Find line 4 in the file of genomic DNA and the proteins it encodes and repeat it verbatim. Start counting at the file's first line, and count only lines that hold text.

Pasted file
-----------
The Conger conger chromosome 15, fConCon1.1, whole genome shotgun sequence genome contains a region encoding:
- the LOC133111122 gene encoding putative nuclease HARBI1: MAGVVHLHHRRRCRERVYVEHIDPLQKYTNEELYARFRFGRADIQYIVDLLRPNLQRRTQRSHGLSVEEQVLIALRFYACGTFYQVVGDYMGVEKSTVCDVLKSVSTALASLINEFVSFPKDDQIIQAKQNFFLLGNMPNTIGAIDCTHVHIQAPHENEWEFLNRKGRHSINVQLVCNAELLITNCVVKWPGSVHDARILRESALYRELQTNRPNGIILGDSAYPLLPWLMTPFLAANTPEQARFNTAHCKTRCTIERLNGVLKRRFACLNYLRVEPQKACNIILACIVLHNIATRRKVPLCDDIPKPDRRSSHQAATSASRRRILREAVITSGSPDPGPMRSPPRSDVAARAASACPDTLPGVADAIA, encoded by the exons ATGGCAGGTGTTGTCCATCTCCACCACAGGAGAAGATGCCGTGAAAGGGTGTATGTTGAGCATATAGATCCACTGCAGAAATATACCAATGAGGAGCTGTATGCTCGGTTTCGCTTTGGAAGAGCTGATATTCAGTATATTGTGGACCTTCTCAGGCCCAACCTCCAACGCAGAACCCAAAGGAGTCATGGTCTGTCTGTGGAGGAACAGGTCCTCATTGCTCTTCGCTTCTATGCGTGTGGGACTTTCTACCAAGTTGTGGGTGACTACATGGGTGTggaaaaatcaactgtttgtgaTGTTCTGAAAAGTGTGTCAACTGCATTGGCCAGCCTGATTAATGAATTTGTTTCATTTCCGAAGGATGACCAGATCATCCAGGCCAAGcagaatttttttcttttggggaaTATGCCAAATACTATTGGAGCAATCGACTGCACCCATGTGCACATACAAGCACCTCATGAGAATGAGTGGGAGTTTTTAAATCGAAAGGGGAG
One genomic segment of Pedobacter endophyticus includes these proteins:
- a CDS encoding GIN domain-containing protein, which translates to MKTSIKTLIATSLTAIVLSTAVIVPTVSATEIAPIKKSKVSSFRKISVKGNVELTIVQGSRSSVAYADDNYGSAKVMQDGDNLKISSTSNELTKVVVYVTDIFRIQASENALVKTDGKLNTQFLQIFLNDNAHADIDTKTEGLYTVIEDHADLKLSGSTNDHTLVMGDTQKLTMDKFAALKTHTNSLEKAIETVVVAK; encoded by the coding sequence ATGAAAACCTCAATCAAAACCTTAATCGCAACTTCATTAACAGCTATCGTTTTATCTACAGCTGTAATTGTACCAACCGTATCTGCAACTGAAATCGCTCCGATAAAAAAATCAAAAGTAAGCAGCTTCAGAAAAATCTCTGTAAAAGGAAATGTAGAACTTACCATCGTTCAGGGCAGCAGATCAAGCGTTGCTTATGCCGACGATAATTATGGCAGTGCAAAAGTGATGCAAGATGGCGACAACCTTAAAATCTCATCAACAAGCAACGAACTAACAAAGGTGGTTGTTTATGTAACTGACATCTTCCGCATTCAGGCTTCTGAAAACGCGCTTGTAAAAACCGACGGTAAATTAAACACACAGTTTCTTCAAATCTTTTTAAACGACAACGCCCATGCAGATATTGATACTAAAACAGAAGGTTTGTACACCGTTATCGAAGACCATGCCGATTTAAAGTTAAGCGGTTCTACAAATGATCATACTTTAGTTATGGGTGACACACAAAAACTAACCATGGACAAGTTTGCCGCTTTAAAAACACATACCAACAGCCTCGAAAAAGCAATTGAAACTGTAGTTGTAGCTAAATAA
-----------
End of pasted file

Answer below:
- a CDS encoding GIN domain-containing protein, which translates to MKTSIKTLIATSLTAIVLSTAVIVPTVSATEIAPIKKSKVSSFRKISVKGNVELTIVQGSRSSVAYADDNYGSAKVMQDGDNLKISSTSNELTKVVVYVTDIFRIQASENALVKTDGKLNTQFLQIFLNDNAHADIDTKTEGLYTVIEDHADLKLSGSTNDHTLVMGDTQKLTMDKFAALKTHTNSLEKAIETVVVAK; encoded by the coding sequence ATGAAAACCTCAATCAAAACCTTAATCGCAACTTCATTAACAGCTATCGTTTTATCTACAGCTGTAATTGTACCAACCGTATCTGCAACTGAAATCGCTCCGATAAAAAAATCAAAAGTAAGCAGCTTCAGAAAAATCTCTGTAAAAGGAAATGTAGAACTTACCATCGTTCAGGGCAGCAGATCAAGCGTTGCTTATGCCGACGATAATTATGGCAGTGCAAAAGTGATGCAAGATGGCGACAACCTTAAAATCTCATCAACAAGCAACGAACTAACAAAGGTGGTTGTTTATGTAACTGACATCTTCCGCATTCAGGCTTCTGAAAACGCGCTTGTAAAAACCGACGGTAAATTAAACACACAGTTTCTTCAAATCTTTTTAAACGACAACGCCCATGCAGATATTGATACTAAAACAGAAGGTTTGTACACCGTTATCGAAGACCATGCCGATTTAAAGTTAAGCGGTTCTACAAATGATCATACTTTAGTTATGGGTGACACACAAAAACTAACCATGGACAAGTTTGCCGCTTTAAAAACACATACCAACAGCCTCGAAAAAGCAATTGAAACTGTAGTTGTAGCTAAATAA